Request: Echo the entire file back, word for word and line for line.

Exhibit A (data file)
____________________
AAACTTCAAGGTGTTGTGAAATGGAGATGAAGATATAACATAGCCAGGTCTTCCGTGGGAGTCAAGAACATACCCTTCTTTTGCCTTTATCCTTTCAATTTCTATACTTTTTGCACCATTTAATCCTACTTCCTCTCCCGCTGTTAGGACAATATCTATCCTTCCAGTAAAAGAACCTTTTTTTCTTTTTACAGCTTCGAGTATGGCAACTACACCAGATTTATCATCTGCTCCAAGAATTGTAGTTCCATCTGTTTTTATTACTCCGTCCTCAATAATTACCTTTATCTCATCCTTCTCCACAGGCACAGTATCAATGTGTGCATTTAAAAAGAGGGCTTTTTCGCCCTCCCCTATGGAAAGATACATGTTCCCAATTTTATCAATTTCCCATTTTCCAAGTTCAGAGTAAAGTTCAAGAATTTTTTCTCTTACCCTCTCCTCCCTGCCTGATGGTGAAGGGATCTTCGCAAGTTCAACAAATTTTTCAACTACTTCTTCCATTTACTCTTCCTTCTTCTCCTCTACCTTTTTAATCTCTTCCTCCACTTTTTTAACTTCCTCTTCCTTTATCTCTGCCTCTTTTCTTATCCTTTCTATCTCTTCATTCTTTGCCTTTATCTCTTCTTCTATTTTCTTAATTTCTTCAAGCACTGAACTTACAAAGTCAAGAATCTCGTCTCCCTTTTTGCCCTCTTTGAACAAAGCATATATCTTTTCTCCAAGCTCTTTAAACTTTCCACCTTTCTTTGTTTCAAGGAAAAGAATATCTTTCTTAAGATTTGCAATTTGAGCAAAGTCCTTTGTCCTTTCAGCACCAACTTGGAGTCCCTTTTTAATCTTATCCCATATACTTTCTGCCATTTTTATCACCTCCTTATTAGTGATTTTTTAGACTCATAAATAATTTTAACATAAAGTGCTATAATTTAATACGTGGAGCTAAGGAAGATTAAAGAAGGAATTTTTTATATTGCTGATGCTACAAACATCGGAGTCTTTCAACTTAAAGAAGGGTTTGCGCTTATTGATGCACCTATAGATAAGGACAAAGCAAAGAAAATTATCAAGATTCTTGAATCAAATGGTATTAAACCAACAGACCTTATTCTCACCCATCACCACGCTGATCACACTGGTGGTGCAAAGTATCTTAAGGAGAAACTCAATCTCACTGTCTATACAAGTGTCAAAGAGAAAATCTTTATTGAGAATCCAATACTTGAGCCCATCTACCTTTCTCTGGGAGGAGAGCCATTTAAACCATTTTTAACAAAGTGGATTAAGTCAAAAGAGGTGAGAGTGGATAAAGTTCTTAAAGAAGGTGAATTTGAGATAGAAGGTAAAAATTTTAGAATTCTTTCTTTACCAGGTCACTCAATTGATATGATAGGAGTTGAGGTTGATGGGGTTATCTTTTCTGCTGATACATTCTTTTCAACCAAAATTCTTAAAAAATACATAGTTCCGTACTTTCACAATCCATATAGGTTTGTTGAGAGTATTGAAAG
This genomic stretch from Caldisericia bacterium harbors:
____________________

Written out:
AAACTTCAAGGTGTTGTGAAATGGAGATGAAGATATAACATAGCCAGGTCTTCCGTGGGAGTCAAGAACATACCCTTCTTTTGCCTTTATCCTTTCAATTTCTATACTTTTTGCACCATTTAATCCTACTTCCTCTCCCGCTGTTAGGACAATATCTATCCTTCCAGTAAAAGAACCTTTTTTTCTTTTTACAGCTTCGAGTATGGCAACTACACCAGATTTATCATCTGCTCCAAGAATTGTAGTTCCATCTGTTTTTATTACTCCGTCCTCAATAATTACCTTTATCTCATCCTTCTCCACAGGCACAGTATCAATGTGTGCATTTAAAAAGAGGGCTTTTTCGCCCTCCCCTATGGAAAGATACATGTTCCCAATTTTATCAATTTCCCATTTTCCAAGTTCAGAGTAAAGTTCAAGAATTTTTTCTCTTACCCTCTCCTCCCTGCCTGATGGTGAAGGGATCTTCGCAAGTTCAACAAATTTTTCAACTACTTCTTCCATTTACTCTTCCTTCTTCTCCTCTACCTTTTTAATCTCTTCCTCCACTTTTTTAACTTCCTCTTCCTTTATCTCTGCCTCTTTTCTTATCCTTTCTATCTCTTCATTCTTTGCCTTTATCTCTTCTTCTATTTTCTTAATTTCTTCAAGCACTGAACTTACAAAGTCAAGAATCTCGTCTCCCTTTTTGCCCTCTTTGAACAAAGCATATATCTTTTCTCCAAGCTCTTTAAACTTTCCACCTTTCTTTGTTTCAAGGAAAAGAATATCTTTCTTAAGATTTGCAATTTGAGCAAAGTCCTTTGTCCTTTCAGCACCAACTTGGAGTCCCTTTTTAATCTTATCCCATATACTTTCTGCCATTTTTATCACCTCCTTATTAGTGATTTTTTAGACTCATAAATAATTTTAACATAAAGTGCTATAATTTAATACGTGGAGCTAAGGAAGATTAAAGAAGGAATTTTTTATATTGCTGATGCTACAAACATCGGAGTCTTTCAACTTAAAGAAGGGTTTGCGCTTATTGATGCACCTATAGATAAGGACAAAGCAAAGAAAATTATCAAGATTCTTGAATCAAATGGTATTAAACCAACAGACCTTATTCTCACCCATCACCACGCTGATCACACTGGTGGTGCAAAGTATCTTAAGGAGAAACTCAATCTCACTGTCTATACAAGTGTCAAAGAGAAAATCTTTATTGAGAATCCAATACTTGAGCCCATCTACCTTTCTCTGGGAGGAGAGCCATTTAAACCATTTTTAACAAAGTGGATTAAGTCAAAAGAGGTGAGAGTGGATAAAGTTCTTAAAGAAGGTGAATTTGAGATAGAAGGTAAAAATTTTAGAATTCTTTCTTTACCAGGTCACTCAATTGATATGATAGGAGTTGAGGTTGATGGGGTTATCTTTTCTGCTGATACATTCTTTTCAACCAAAATTCTTAAAAAATACATAGTTCCGTACTTTCACAATCCATATAGGTTTGTTGAGAGTATTGAAAG
This genomic stretch from Caldisericia bacterium harbors: